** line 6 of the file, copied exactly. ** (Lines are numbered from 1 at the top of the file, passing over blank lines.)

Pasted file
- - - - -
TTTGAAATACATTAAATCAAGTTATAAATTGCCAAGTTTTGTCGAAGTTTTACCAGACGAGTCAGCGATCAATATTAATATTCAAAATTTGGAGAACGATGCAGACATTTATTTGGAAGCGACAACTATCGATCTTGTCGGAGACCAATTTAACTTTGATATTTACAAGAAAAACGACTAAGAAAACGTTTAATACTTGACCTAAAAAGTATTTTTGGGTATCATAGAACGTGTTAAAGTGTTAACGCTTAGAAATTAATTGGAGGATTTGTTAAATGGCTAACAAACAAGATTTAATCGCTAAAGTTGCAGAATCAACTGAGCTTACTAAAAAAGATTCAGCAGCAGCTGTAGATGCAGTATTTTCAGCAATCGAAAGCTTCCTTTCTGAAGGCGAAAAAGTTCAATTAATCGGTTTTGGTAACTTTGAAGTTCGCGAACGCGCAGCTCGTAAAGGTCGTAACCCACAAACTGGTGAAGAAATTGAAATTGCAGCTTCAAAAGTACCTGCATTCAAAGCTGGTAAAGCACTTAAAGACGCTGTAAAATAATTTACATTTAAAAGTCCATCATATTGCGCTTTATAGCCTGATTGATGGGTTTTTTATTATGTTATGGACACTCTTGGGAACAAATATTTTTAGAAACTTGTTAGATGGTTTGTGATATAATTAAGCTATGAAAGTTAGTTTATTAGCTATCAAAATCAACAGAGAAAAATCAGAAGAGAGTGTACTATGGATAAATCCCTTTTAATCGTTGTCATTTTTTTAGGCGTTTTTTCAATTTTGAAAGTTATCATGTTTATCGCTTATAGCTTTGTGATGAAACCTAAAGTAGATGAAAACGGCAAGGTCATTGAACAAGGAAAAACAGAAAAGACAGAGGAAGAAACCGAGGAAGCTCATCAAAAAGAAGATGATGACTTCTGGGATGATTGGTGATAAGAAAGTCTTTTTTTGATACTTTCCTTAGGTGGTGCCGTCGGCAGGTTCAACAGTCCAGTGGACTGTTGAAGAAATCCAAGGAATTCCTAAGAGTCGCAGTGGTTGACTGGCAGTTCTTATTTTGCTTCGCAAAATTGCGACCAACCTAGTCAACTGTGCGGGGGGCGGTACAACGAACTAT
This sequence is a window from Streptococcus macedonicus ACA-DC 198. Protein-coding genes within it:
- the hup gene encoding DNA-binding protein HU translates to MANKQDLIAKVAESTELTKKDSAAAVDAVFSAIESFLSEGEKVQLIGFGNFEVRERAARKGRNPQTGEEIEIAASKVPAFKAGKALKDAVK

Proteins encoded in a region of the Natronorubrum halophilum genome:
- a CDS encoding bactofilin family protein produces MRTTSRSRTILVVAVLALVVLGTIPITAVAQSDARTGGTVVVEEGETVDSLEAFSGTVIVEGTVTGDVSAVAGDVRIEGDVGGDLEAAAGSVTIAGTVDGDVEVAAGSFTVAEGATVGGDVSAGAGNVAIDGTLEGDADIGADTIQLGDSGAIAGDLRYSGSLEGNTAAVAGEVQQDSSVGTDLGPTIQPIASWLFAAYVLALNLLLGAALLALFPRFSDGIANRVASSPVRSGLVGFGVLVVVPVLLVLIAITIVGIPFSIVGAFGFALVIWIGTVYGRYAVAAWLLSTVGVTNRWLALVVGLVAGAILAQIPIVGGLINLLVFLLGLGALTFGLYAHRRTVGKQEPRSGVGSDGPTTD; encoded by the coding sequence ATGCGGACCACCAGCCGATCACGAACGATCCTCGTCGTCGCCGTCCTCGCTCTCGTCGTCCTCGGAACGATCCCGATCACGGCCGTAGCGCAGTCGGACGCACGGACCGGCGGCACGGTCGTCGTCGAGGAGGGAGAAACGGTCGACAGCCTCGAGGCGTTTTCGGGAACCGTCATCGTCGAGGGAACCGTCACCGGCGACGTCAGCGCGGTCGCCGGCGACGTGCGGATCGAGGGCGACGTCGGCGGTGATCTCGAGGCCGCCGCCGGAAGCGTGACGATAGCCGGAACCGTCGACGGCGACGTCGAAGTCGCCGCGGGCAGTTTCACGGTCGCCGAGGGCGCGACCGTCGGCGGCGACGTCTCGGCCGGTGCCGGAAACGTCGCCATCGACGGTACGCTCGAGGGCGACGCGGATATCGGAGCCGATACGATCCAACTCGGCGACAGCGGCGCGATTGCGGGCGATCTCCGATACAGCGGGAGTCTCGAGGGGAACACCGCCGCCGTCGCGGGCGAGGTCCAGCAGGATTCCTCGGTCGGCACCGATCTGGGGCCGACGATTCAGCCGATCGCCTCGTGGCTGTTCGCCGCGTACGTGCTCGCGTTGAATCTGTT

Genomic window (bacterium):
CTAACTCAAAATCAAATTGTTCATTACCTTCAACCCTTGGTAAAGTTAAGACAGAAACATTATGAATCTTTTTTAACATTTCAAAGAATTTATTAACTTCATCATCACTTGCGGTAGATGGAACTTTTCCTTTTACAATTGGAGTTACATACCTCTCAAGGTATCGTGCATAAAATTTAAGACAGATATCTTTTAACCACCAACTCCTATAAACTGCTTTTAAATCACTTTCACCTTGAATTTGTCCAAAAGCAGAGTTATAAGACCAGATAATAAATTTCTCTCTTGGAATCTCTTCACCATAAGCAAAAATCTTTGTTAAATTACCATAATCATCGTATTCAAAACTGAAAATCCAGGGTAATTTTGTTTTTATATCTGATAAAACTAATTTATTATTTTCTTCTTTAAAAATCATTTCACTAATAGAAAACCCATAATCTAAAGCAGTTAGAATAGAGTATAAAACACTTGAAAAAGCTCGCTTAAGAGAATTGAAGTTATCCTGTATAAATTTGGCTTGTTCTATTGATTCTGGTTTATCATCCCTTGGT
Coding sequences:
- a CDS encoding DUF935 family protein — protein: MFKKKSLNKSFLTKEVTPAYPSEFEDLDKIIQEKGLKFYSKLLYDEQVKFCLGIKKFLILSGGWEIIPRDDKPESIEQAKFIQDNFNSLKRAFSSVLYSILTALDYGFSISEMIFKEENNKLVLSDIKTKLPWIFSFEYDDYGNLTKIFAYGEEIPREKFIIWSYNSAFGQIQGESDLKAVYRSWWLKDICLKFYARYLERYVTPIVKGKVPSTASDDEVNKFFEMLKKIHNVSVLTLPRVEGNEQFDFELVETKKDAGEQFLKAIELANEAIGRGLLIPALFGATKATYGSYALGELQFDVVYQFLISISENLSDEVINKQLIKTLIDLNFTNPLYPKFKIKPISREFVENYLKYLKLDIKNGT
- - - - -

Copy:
Genomic window (bacterium):